15. The variable length tunnel of claim 12 characterized in that said first connector and said second connector have complimentary keys such that said first connector of one said component only connects to said second connector of another said component.

16. The variable length tunnel of claim 10 characterized in that:

said first tunnel section includes at least one groove extending at least a portion of the length of said first tunnel section; and
said second tunnel section includes at least one slide operatively engaging and positionable along the length of said at least one groove.

17. The variable length tunnel of claim 10 characterized in that the interior dimensions of said first tunnel section are larger than the exterior dimensions of said second tunnel section, said second tunnel section fitting into said first tunnel section in a telescopic relationship.

18. The variable length tunnel of claim 10 characterized in that each of the frames of the pet door have a lip bounding an opening defined by the pet door, a portion of said first tunnel section configured to overlap one of said lips and a portion of said second tunnel section configured to overlap the other of said lips.

19. The variable length tunnel of claim 10 further comprising:

a first anti-rotation toggle shoe attached to said first tunnel section, said first anti-rotation toggle shoe having toggle arm extending away from said first tunnel section to operatively engage the structural feature; and
a second anti-rotation toggle shoe attached to said second tunnel section, said second anti-rotation toggle shoe having toggle arm extending away from said second tunnel section to operatively engage the structural feature.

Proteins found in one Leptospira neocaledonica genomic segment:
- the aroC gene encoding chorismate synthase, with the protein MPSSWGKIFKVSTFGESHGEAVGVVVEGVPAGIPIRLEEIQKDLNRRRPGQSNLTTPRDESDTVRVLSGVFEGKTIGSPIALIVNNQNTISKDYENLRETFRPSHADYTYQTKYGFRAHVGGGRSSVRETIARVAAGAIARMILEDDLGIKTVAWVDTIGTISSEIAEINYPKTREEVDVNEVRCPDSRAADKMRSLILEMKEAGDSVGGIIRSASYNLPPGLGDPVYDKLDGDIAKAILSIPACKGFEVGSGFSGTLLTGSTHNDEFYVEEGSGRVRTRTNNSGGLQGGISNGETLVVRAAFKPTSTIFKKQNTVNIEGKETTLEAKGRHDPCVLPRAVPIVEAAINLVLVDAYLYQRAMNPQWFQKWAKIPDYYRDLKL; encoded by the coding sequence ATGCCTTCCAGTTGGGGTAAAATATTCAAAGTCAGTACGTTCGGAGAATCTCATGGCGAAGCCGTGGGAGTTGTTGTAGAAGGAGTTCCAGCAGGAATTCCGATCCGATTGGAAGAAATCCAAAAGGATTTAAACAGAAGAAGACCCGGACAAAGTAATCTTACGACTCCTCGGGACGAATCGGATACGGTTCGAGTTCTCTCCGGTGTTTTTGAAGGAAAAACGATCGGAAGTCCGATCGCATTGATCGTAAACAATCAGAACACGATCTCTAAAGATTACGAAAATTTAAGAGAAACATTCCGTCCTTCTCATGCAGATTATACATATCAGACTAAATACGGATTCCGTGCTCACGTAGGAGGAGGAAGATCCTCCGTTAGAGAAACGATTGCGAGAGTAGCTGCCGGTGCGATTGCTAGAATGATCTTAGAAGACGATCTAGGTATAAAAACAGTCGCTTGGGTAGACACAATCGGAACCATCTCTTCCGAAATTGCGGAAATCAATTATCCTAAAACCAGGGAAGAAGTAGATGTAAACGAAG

20. An enclosed passageway for connecting the frames of a pet door installed in structural feature, said enclosed passageway comprising:

a first inner vertical wall;
a second inner vertical wall;
an upper inner horizontal member having one end connectable to one end of said first inner vertical wall and a second end connectable to one end of said second inner vertical wall;
a lower inner horizontal member having one end connectable to the other end of said first inner vertical wall and a second end connectable to the other end of said second inner vertical wall;
a first outer vertical wall slidably connectable to said first inner vertical wall;
a second outer vertical wall slidably connectable to said second inner vertical wall, said first and second outer vertical walls positionable relative to said first and second inner vertical walls to adjust the length of said enclosed passage to extend between the frames of the pet door based on the thickness of the structural feature

Patent History

Publication number: 20130305636
Type: Application
Filed: May 10, 2013
Publication Date: Nov 21, 2013
Patent Grant number: 8959850
Applicant: Radio Systems Corporation (Knoxville, TN)
Inventors: Eric A. Ward (Knoxville, TN), Marc E. Brush (Knoxville, TN)
Application Number: 13/891,751

Classifications

Current U.S. Class: Framing To Receive Door, Doorjamb, Or Window Sash (52/204.1)
International Classification: E06B 7/32 (20060101); E06B 1/52 (20060101);